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Encyclopedia > Chechen language
Chechen (Нохчийн мотт, Noxçiyn mott)
Spoken in: Russia 
Region: autonomous republic of Chechnya
Total speakers: 944,600
Language family: Caucasian (geographical convention)
 North (disputed)
  Northeast
   Veinakh (Chechen-Ingush)
    Chechen 
Official status
Official language of: Chechnya (autonomous republic of Russia)
Regulated by: no official regulation
Language codes
ISO 639-1: ce
ISO 639-2: che
ISO/DIS 639-3: che 

The Chechen language has about 1,200,000 speakers, most of whom live in Russia. This article or section does not cite its references or sources. ... Current distribution of Human Language Families Most languages are known to belong to language families. ... The languages of the Caucasus are a large and extremely varied array of languages spoken by more than ten million people in the Caucasus region of Eastern Europe and Western Asia, between the Black Sea and the Caspian Sea. ... North Caucasian languages is a blanket term for two distinct, but possibly related, phyla of languages spoken in the north Caucasus and in Turkey. ... The Northeast Caucasian languages, also called East Caucasian, Caspian, or Dagestan, are a family of languages spoken mostly in Dagestan, Northern Azerbaijan and Georgia. ... This article or section does not cite its references or sources. ... ISO 639-1 is the first part of the ISO 639 international-standard language-code family. ... ISO 639-2:1998 Codes for the representation of names of languages — Part 2: Alpha-3 code Twenty-two of the languages have two three-letter codes: a code for bibliographic use (ISO 639-2/B) a code for terminological use (ISO 639-2/T). ... ISO 639-3 is in process of development as an international standard for language codes. ... The International Phonetic Alphabet (IPA) is a system of phonetic notation devised by linguists to accurately and uniquely represent each of the wide variety of sounds (phones or phonemes) used in spoken human language. ... Phonetics (from the Greek word φωνή, phone = sound/voice) is the study of sounds (voice). ... Technical note: Due to technical limitations, some web browsers may not display some special characters in this article. ... This is a concise version of the International Phonetic Alphabet for English sounds. ... The English language is a West Germanic language that originates in England. ...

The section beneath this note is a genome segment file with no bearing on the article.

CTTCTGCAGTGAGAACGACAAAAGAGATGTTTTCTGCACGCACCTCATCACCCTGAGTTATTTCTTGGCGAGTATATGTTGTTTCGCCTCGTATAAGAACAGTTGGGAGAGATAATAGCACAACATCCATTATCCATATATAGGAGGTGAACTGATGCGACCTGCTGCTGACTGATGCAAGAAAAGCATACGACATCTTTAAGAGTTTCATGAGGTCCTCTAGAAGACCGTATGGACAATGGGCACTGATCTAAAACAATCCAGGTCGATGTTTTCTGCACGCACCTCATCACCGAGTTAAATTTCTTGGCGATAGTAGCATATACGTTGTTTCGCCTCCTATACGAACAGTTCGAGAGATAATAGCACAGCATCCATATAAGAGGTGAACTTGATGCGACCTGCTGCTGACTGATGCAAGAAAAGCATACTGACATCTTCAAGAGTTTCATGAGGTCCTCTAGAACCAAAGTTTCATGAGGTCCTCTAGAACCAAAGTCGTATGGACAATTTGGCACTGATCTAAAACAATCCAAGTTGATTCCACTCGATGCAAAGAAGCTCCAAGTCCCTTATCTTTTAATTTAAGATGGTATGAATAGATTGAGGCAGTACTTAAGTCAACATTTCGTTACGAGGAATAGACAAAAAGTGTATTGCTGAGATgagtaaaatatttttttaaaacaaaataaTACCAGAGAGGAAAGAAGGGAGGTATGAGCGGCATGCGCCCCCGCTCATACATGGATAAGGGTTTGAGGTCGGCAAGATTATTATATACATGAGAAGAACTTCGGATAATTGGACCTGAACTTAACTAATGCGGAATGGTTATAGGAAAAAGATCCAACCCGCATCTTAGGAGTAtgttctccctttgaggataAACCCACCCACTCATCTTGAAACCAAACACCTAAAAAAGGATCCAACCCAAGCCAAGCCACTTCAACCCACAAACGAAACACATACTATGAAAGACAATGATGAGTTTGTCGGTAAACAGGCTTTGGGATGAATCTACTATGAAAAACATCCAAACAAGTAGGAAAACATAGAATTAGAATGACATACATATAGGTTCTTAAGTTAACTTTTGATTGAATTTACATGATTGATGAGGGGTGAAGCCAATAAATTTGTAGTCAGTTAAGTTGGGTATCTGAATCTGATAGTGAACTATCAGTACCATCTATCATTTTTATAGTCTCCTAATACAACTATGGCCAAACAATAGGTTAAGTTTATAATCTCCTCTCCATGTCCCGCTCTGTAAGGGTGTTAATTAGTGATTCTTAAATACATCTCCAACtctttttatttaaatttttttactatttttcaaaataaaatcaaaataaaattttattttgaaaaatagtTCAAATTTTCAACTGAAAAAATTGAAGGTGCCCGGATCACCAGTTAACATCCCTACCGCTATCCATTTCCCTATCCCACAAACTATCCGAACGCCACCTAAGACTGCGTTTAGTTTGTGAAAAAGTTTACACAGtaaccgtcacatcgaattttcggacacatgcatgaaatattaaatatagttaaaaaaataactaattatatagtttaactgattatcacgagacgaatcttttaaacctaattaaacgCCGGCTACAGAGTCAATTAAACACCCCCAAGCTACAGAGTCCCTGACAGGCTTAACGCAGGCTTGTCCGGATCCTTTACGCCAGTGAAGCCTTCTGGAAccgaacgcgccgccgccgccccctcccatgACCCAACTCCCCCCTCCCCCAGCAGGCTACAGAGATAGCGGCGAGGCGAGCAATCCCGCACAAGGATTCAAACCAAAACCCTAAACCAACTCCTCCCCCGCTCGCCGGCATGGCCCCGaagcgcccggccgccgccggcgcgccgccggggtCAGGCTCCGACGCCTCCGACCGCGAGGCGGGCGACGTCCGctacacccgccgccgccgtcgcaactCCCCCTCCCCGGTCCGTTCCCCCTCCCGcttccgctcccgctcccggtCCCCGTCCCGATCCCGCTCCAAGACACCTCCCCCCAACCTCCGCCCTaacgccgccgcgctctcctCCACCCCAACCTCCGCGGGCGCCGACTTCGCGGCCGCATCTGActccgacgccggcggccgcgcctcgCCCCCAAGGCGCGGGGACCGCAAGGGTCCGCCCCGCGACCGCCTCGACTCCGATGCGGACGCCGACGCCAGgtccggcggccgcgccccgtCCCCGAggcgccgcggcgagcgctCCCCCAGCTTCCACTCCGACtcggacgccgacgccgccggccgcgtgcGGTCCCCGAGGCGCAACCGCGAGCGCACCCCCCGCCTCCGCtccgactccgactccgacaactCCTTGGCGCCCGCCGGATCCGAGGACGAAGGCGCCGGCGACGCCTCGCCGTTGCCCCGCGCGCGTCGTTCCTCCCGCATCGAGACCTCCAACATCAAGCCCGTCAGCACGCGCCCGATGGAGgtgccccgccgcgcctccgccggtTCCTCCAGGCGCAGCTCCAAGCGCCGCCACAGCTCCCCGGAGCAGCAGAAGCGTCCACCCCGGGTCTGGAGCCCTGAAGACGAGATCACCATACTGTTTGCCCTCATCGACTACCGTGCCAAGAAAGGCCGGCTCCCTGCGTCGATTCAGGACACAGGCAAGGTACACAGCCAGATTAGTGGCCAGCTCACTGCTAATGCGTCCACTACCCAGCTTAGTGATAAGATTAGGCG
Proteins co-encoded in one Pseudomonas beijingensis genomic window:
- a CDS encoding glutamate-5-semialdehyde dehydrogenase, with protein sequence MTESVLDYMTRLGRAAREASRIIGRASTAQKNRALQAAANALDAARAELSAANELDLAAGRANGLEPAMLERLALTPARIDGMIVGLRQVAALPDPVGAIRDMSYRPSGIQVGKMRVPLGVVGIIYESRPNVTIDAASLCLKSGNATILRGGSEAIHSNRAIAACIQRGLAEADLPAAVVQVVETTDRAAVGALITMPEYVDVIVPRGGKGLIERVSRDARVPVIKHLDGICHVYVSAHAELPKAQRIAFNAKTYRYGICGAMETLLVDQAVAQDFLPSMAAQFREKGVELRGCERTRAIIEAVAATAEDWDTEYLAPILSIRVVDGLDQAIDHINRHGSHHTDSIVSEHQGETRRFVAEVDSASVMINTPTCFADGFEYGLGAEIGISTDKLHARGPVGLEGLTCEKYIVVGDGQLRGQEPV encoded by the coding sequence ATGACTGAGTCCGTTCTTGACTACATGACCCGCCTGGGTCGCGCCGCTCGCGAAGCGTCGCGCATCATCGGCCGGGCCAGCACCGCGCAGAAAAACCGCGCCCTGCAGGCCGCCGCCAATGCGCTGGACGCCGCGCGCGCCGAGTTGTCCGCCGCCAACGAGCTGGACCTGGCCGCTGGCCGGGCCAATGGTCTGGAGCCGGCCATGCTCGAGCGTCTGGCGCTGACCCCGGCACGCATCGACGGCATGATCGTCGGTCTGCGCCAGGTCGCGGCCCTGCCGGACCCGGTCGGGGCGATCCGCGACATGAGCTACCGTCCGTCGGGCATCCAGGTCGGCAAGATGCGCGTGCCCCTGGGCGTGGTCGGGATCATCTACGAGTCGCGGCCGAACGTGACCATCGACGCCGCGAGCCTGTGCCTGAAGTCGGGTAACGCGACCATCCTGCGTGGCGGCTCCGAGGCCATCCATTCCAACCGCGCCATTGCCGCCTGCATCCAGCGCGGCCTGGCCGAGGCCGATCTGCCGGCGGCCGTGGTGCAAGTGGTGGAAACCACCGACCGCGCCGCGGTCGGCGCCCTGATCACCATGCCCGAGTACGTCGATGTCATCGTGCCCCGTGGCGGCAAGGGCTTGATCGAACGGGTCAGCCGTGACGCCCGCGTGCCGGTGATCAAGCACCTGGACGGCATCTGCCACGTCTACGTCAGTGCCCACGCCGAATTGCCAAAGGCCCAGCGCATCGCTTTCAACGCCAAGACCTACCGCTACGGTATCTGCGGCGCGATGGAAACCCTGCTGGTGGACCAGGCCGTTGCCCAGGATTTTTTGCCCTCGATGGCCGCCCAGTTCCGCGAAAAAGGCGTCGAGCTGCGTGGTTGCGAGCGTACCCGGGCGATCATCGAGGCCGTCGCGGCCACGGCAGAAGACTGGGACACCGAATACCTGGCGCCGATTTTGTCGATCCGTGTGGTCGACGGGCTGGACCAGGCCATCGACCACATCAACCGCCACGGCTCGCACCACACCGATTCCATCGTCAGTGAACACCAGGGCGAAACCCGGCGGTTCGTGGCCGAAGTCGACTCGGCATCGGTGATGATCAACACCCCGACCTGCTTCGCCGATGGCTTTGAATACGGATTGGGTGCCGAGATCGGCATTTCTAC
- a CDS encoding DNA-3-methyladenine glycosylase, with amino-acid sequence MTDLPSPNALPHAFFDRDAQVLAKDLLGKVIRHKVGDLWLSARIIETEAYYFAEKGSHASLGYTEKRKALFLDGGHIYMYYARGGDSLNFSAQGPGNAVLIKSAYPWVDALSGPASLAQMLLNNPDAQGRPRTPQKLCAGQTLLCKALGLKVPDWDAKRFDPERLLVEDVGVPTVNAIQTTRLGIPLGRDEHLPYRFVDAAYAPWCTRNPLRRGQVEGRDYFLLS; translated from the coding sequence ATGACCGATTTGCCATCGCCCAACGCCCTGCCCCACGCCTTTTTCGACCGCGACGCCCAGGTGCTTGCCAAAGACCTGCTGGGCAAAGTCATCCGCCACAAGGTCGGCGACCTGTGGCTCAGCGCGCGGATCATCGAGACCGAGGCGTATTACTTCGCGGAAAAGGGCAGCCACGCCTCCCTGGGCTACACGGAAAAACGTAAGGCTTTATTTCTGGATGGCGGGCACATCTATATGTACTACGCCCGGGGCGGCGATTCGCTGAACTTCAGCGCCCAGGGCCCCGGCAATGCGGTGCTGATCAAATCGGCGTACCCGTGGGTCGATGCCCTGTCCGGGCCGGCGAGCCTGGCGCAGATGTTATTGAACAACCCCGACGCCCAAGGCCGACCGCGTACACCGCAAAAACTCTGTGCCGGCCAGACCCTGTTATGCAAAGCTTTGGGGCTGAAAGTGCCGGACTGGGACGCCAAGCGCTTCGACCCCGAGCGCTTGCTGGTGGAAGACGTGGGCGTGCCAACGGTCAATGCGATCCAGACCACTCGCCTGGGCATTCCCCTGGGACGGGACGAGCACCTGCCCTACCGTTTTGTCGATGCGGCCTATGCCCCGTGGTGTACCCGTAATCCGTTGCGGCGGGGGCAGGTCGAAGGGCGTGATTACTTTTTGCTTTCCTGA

Contents


Classification

The Chechen language is one of the languages of the Caucasus. Linguistically, it is a Northeast Caucasian language with partial mutual intelligibility with the Ingush language and intermediary dialects. The languages of the Caucasus are a large and extremely varied array of languages spoken by more than ten million people in the Caucasus region of Eastern Europe and Western Asia, between the Black Sea and the Caspian Sea. ... The Northeast Caucasian languages, also called East Caucasian, Caspian, or Dagestan, are a family of languages spoken mostly in Dagestan, Northern Azerbaijan and Georgia. ... Ingush language is a language spoken by approximately 230,315 people (1989) across a region covering Ingushetia, Chechnya, Uzbekistan and Russia. ...


Languages indigenous to the Caucasus are not members of any language families spoken elsewhere in the world.


Geographic distribution